plotprofile(problem, x, d, t) 
Plots the cost function along a geodesic or a retraction path starting at $x$, along direction $d$. See help plotprofile for more information.  
surfprofile(problem, x, d1, d2, t1, t2) 
Plots the cost function, lifted and restricted to a 2dimensional subspace of the tangent space at $x$. See help surfprofile for more information.  

Cost analysis  
lambdas = hessianspectrum(problem, x, useprecon, storedb,
key) 
Computes the eigenvalues of the Hessian $H$ at $x$. If a
preconditioner $P$ is specified in the problem structure and This function relies on If a preconditioner is used, the symmetry of the eigenvalue
problem is lost: $H$ and $P$ are symmetric, but $HP$ is not. If


[u, lambda] = hessianextreme(problem, x, side, u0,
options, storedb, key) 
Computes either an eigenvector / eigenvalue pair associated to
a largest or to a smallest eigenvalue of the Hessian of the cost
at


[H, basis] = hessianmatrix(problem, x, basis) 
Given a 


Matrix utilities  
B = multiscale(scale, A) 
For a 3D matrix A of size nxmxN and a
vector scale of length N, returns B ,
a 3D matrix of the same size as A such that B(:,
:, k) = scale(k) * A(:, :, k) k .


tr = multitrace(A) 
For a 3D matrix A of size nxnxN, returns a
column vector tr of length N such that tr(k)
= trace(A(:, :, k)) k . 

sq = multisqnorm(A) 
For a 3D matrix A of size nxmxN, returns a
column vector sq of length N such that sq(k)
= norm(A(:, :, k), 'fro')^2 k .


B = multitransp(A) 
For a 3D matrix A of size nxmxN, returns B ,
a 3D matrix of size mxnxN such that B(:, :,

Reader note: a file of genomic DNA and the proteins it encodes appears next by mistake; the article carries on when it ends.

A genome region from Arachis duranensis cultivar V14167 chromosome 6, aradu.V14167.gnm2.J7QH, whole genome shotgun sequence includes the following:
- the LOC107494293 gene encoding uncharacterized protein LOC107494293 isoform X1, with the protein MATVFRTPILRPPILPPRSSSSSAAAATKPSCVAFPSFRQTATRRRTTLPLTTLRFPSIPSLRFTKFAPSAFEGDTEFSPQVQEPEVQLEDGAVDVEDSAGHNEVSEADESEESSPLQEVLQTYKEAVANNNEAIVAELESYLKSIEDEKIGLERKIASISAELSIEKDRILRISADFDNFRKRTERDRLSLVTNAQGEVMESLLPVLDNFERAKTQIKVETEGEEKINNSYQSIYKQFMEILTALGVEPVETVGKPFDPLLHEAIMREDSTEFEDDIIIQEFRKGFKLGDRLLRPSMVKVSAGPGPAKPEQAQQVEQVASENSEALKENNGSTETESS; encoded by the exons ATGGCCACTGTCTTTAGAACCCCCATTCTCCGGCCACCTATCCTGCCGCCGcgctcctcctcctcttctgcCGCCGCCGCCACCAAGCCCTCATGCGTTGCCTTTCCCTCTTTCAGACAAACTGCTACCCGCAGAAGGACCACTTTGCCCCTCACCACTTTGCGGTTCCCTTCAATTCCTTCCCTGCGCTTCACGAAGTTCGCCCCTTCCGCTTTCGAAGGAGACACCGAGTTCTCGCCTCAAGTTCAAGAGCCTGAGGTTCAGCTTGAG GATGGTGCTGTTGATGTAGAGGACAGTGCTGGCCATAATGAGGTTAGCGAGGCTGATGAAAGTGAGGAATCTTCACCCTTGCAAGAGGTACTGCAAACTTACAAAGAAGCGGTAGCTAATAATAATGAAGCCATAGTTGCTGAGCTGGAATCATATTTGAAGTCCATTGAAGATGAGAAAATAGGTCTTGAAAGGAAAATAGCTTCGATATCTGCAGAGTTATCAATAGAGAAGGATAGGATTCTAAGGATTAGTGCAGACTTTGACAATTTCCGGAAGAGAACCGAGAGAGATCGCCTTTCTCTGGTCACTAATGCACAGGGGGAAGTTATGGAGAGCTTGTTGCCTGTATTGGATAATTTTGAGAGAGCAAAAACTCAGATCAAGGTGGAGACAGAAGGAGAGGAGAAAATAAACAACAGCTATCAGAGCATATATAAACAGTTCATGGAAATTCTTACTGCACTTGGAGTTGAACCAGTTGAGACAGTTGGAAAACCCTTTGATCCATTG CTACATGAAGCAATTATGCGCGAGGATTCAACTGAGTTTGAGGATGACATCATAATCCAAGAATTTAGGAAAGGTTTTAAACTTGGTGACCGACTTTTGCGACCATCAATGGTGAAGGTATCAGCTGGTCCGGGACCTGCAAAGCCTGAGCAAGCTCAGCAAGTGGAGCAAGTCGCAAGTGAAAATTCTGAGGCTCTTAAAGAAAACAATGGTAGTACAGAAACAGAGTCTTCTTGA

k) = A(:, :, k).' k . 

B = multihconj(A) 
For a complex 3D matrix A of size nxmxN,
returns B , a complex 3D matrix of size mxnxN
such that B(:, :, k) = A(:, :, k)' k . 

C = multiprod(A, B) 
For 3D matrices A of size nxpxN and B of
size pxmxN, returns C , a 3D matrix of size nxmxN
such that C(:, :, k) = A(:, :, k) * B(:, :, k) k . 

B = multiskew(A) 
For a 3D matrix A of size nxnxN, returns a
3D matrix B the same size as A such that
each slice B(:, :, i) is the skewsymmetric part of
the slice A(:, :, i) , that is, (A(:, :, i)A(:,
:, i)')/2 . 

B = multisym(A) 
For a 3D matrix A of size nxnxN, returns a
3D matrix B the same size as A such that
each slice B(:, :, i) is the symmetric part of the
slice A(:, :, i) , that is, (A(:, :, i)+A(:, :,
i).')/2 . 

B = multiherm(A) 
For a complex 3D matrix A of size nxnxN,
returns a complex 3D matrix B the same size as A
such that each slice B(:, :, i) is the Hermitian part
of the slice A(:, :, i) , that is, (A(:, :,
i)+A(:, :, i)')/2 . 

dfunm , dlogm , dexpm , dsqrtm 
Fréchet derivatives of the (builtin) matrix functions logm ,
expm and sqrtm . 


Manifold utilities  
Mn = powermanifold(M, n) 
Given M , a structure representing a manifold
$\mathcal{M}$, and n , an integer, returns Mn ,
a structure representing the manifold $\mathcal{M}^n$. The geometry is
obtained by elementwise extension. Points and vectors on Mn
are represented as cells of length n . 

M = productmanifold(elements) 
Given elements , a structure with fields A, B,
C... containing structures Ma, Mb, Mc... such
that Ma is a structure representing a manifold
$\mathcal{M}_A$ etc., returns M , a structure
representing the manifold $\mathcal{M}_A \times \mathcal{M}_B \times
\mathcal{M}_C \times \cdots$. The geometry is obtained by elementwise
extension. Points and vectors are represented as structures with the
same field names as elements . 

N = tangentspherefactory(M, x) 
Given a manifold structure M and a point on that
manifold x , returns a manifold structure N
representing the unit sphere on the tangent space to M
at x . This is notably used by the hessianextreme tool. 

N = tangentspacefactory(M, x) 
Given a manifold structure M and a point on that
manifold x , returns a manifold structure N
representing the tangent space to M at x .
This is notably used by the preconhessiansolve
preconditioner. 

vec = lincomb(M, x, vecs, coeffs)